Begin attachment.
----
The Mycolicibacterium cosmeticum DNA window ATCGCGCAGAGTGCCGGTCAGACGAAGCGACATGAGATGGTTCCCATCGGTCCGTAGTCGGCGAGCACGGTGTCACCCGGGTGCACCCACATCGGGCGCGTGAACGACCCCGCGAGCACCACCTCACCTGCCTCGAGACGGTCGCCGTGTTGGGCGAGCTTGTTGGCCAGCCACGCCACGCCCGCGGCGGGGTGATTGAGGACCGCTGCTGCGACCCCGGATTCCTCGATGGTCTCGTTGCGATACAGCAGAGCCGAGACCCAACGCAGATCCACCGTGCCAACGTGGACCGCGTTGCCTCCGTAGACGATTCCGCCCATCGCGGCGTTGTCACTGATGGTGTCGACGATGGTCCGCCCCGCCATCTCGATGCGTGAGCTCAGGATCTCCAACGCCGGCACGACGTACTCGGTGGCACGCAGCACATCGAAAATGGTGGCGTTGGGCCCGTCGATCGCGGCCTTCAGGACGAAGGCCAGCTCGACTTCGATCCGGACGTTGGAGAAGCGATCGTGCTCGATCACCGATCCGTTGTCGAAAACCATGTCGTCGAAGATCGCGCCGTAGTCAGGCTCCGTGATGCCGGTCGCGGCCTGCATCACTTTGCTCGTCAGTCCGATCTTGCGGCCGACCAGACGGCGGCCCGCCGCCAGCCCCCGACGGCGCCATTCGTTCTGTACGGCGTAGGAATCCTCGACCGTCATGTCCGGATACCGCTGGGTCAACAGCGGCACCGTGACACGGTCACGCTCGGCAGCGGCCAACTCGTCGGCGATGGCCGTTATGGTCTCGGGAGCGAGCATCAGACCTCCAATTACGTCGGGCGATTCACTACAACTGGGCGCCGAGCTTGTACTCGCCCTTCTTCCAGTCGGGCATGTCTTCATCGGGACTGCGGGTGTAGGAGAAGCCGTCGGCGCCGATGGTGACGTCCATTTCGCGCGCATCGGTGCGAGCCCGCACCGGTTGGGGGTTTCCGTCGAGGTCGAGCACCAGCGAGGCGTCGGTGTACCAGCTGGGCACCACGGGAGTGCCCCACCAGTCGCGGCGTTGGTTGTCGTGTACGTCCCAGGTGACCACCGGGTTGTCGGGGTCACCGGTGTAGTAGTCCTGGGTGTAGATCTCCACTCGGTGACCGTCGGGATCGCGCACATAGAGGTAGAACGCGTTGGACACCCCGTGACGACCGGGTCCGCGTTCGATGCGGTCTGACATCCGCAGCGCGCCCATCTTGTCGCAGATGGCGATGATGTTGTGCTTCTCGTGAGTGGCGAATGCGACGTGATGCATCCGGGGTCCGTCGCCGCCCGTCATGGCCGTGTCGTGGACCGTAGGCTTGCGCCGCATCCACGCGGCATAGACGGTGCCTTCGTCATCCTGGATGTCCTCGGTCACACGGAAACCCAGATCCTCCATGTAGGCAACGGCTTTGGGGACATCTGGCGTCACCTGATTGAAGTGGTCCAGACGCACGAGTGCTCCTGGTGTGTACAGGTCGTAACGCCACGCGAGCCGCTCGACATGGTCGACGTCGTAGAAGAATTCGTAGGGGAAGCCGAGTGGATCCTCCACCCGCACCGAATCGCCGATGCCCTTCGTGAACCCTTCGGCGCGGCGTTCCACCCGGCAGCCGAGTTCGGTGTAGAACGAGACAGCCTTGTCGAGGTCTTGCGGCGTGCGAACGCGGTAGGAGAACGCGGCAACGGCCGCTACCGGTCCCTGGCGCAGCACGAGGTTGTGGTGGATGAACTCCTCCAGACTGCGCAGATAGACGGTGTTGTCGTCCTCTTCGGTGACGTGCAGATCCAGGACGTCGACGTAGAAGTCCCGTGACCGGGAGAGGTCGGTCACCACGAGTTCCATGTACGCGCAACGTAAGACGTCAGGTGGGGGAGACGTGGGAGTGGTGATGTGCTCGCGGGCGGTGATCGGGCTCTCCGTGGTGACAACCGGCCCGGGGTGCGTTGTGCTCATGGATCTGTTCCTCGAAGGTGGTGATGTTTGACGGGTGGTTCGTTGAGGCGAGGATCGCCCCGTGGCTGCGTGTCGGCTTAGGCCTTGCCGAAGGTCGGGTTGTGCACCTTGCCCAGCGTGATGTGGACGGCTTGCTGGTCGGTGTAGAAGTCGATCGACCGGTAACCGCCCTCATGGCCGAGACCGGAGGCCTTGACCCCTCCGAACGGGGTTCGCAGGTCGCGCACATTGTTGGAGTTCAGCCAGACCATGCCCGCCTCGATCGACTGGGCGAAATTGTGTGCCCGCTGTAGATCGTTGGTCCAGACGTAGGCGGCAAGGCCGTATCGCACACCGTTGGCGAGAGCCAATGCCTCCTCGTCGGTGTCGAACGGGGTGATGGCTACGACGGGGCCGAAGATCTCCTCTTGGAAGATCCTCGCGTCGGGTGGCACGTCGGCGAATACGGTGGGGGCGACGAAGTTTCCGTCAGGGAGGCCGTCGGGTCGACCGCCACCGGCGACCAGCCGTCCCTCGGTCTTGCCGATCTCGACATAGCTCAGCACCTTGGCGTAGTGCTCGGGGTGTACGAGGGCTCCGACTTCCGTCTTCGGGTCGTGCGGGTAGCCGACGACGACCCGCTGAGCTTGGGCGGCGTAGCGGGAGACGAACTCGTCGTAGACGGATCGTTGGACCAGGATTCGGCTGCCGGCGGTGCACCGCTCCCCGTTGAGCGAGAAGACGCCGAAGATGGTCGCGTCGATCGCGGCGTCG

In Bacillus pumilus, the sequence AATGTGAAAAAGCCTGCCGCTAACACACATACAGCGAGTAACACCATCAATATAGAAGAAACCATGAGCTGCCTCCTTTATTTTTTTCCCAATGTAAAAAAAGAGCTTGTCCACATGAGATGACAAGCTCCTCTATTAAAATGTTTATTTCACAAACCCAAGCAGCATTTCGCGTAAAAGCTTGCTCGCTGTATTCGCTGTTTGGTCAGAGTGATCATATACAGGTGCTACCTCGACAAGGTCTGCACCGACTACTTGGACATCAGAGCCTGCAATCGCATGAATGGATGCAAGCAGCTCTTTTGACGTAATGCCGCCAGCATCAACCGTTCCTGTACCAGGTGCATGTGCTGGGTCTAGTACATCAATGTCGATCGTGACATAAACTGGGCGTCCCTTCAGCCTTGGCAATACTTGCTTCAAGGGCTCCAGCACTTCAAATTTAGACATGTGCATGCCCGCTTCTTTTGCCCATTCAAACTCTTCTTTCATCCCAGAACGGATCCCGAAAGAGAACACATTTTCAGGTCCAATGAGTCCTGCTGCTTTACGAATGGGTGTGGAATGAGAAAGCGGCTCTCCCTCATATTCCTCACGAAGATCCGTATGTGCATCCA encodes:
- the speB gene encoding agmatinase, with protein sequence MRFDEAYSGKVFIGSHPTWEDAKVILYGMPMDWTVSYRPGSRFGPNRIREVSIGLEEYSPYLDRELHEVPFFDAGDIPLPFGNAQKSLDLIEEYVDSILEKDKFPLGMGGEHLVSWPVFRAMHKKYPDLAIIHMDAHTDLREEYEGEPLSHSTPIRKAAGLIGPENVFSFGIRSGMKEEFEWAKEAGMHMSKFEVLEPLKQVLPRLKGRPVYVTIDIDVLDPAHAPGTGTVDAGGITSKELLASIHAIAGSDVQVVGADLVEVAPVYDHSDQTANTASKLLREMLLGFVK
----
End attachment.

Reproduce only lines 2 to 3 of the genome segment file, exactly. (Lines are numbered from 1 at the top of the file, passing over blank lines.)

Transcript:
In Bacillus pumilus, the sequence AATGTGAAAAAGCCTGCCGCTAACACACATACAGCGAGTAACACCATCAATATAGAAGAAACCATGAGCTGCCTCCTTTATTTTTTTCCCAATGTAAAAAAAGAGCTTGTCCACATGAGATGACAAGCTCCTCTATTAAAATGTTTATTTCACAAACCCAAGCAGCATTTCGCGTAAAAGCTTGCTCGCTGTATTCGCTGTTTGGTCAGAGTGATCATATACAGGTGCTACCTCGACAAGGTCTGCACCGACTACTTGGACATCAGAGCCTGCAATCGCATGAATGGATGCAAGCAGCTCTTTTGACGTAATGCCGCCAGCATCAACCGTTCCTGTACCAGGTGCATGTGCTGGGTCTAGTACATCAATGTCGATCGTGACATAAACTGGGCGTCCCTTCAGCCTTGGCAATACTTGCTTCAAGGGCTCCAGCACTTCAAATTTAGACATGTGCATGCCCGCTTCTTTTGCCCATTCAAACTCTTCTTTCATCCCAGAACGGATCCCGAAAGAGAACACATTTTCAGGTCCAATGAGTCCTGCTGCTTTACGAATGGGTGTGGAATGAGAAAGCGGCTCTCCCTCATATTCCTCACGAAGATCCGTATGTGCATCCA encodes:
- the speB gene encoding agmatinase, with protein sequence MRFDEAYSGKVFIGSHPTWEDAKVILYGMPMDWTVSYRPGSRFGPNRIREVSIGLEEYSPYLDRELHEVPFFDAGDIPLPFGNAQKSLDLIEEYVDSILEKDKFPLGMGGEHLVSWPVFRAMHKKYPDLAIIHMDAHTDLREEYEGEPLSHSTPIRKAAGLIGPENVFSFGIRSGMKEEFEWAKEAGMHMSKFEVLEPLKQVLPRLKGRPVYVTIDIDVLDPAHAPGTGTVDAGGITSKELLASIHAIAGSDVQVVGADLVEVAPVYDHSDQTANTASKLLREMLLGFVK